April 2, 2017

La Estrella Bakery, South Tucson, AZ. April, 2010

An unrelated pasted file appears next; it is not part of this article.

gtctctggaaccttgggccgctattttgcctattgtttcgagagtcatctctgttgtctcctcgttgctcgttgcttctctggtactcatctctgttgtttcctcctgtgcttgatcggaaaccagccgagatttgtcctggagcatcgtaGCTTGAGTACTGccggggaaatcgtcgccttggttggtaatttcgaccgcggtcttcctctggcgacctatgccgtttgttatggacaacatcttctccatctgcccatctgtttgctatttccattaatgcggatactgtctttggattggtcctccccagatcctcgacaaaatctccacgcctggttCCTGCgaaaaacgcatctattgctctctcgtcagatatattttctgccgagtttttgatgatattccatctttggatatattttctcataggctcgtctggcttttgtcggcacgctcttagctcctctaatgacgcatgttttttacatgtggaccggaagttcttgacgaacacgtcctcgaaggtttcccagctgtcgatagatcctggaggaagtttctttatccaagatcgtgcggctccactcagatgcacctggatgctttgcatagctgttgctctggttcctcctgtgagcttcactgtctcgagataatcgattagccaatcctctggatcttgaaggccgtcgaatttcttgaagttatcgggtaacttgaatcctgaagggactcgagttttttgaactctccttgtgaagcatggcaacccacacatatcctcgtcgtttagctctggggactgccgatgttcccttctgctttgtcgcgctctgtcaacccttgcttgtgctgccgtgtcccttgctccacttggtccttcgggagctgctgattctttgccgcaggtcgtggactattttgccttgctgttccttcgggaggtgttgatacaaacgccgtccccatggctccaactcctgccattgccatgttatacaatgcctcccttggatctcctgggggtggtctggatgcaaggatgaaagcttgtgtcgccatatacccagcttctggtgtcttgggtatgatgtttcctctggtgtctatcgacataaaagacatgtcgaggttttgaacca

When I returned from Nogales, Mexico, to South Tucson, I decided to explore. Through residential neighborhoods (guarded by vigilant barking dogs), I made my way to Spanish-speaking South 12th Avenue and La Estrella Bakery, which I’d read was the “Best of Tucson” in a newspaper’s readers’ poll. A counter, a display case, a table with day-old breads, a back area where the baking is done -- this is a no-nonsense operation. Except for the names of some of the panes dulces on sale. Because of Nick’s interest in Mexican baking, I had to buy some: lenguas de suegra (mother-in-law’s tongues), piernas (legs), hebillas (belt buckles), elotes (corn), orejas (ears), coyotes, pig cookies and two kinds of pan de huevo. I headed back outside into the bright daylight where, I realized, I should photograph these sweets before someone ate them. I found a sunny curbstone, spread the pastries out along the opened box and got ready to shoot. Just then, an emaciated, really toxic-looking drunk man shuffled up and asked me why I was “taking pictures of the donuts.” I explained as simply as I could, and then asked him if he’d like one. “No thanks,” he said, “I’m watching my weight.”

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